(provided by candidate): Bacterial infections are of substantial global concern due to increasing antibiotic resistance. Staphylococcus aureus is a pathogen of alarm because of the ability of the bacterium to infect nearly every site in the human body. This adaptability combined with increasing antibiotic resistance results in the high levels of morbidity and mortality associated with staphylococcal infections. A powerful strategy utilized by vertebrates to combat bacterial pathogens is the sequestration of essential nutrients, a process known as nutritional immunity. Recent work found that during invasive staphylococcal disease mature abscesses are virtually devoid of manganese (Mn). Further work revealed that the sequestration of Mn during staphylococcal infection is dependent on the neutrophil protein calprotectin (CP) a heterodimer of S100A8 and S100A9. In a murine model of infection, CP-deficient mice have increased staphylococcal burdens, suggesting that S. aureus is Mn starved during infection. This idea is further supported by the observation that during infection Mn-dependent bacterial processes are inhibited. In total, these results suggest that CP causes S. aureus to become Mn starved during infection and that this starvation is critical to host defense. Even though vertebrates create an environment virtually devoid of Mn, S. aureus remains capable of causing significant and devastating disease. These observations led us to hypothesize that S. aureus must somehow adapt to the Mn limitation imposed by the host. S. aureus is known to express dedicated Mn transporters, which may help this pathogen resist the effects of vertebrate metal sequestration. However, the increased staphylococcal virulence in CP-deficient mice suggests that expression of Mn transporters by S. aureus is not sufficient to prevent metal starvation. Although it is known that vertebrates sequester Mn, the kinetics of this process have not been elucidated and the extent of Mn starvation imposed on S. aureus remain unknown. Furthermore, how S. aureus adapts to Mn starvation imposed by CP also remains unclear. This application proposes to determine when during infection the host sequesters Mn and the level of metal starvation that is experienced by S. aureus. Additionally, the proposed experiments will determine the contribution of dedicated Mn import systems to resisting CP and elucidate how S. aureus adapts to Mn starvation.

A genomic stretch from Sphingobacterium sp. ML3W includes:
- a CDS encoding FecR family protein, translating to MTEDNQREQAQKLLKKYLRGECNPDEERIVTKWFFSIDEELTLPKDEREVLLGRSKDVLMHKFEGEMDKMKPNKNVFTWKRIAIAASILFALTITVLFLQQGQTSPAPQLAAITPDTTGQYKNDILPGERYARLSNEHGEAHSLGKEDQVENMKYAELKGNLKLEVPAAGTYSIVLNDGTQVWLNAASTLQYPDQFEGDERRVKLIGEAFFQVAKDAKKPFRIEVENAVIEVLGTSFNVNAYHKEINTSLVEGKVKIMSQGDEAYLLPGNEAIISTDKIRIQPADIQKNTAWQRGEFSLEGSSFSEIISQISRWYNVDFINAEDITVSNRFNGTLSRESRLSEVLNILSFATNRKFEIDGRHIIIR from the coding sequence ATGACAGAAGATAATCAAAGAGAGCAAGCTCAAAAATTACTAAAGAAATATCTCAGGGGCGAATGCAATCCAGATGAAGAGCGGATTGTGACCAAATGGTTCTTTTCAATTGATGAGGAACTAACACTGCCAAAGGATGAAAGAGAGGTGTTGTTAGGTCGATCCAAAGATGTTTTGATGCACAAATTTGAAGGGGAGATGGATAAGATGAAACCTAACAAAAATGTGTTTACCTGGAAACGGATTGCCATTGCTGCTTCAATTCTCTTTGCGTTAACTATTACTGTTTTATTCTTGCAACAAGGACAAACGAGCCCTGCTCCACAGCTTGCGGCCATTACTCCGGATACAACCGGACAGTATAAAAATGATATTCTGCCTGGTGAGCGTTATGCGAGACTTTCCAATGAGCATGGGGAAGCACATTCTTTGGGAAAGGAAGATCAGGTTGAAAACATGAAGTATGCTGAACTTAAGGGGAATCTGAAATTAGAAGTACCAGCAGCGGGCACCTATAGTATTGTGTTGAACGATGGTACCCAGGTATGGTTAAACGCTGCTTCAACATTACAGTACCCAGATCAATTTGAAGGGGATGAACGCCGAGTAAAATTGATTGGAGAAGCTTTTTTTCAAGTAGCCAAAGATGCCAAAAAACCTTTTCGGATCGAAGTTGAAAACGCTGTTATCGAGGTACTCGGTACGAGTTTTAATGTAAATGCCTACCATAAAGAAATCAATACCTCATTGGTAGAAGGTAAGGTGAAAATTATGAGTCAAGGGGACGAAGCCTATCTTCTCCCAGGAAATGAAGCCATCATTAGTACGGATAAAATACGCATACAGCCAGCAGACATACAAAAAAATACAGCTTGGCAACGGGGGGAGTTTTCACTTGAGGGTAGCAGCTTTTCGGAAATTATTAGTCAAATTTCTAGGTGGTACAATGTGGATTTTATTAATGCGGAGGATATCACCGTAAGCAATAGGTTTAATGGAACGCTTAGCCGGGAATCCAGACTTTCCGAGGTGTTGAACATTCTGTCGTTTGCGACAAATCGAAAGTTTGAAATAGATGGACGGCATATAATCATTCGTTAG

The Specific Aims of this application are as follows:
Aim 1. Evaluate the kinetics of Mn sequestration during infection and the extent of Mn deficiency experienced by S. aureus.
Aim 2. Determine if Mn import systems contribute to the ability of S. aureus to overcome vertebrate Mn sequestration.
Aim 3. Determine how S. aureus adapts to Mn limitation imposed by the host.

Public Health Relevance

Bacterial pathogens, such as Staphylococcus aureus, are of serious concern due to their substantial disease burden and increasing antibiotic resistance. To combat these invaders, vertebrates limit the availability of essential nutrients. These studies wil determine the processes that S. aureus uses to overcome the nutrient limiting environment created by the host, facilitating the development of novel therapeutics to treat bacterial infectio.

National Institute of Health (NIH)
National Institute of Allergy and Infectious Diseases (NIAID)
Postdoctoral Individual National Research Service Award (F32)
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Special Emphasis Panel (ZRG1-F13-C (20))
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Huntley, Clayton C
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Vanderbilt University Medical Center
Schools of Medicine
United States
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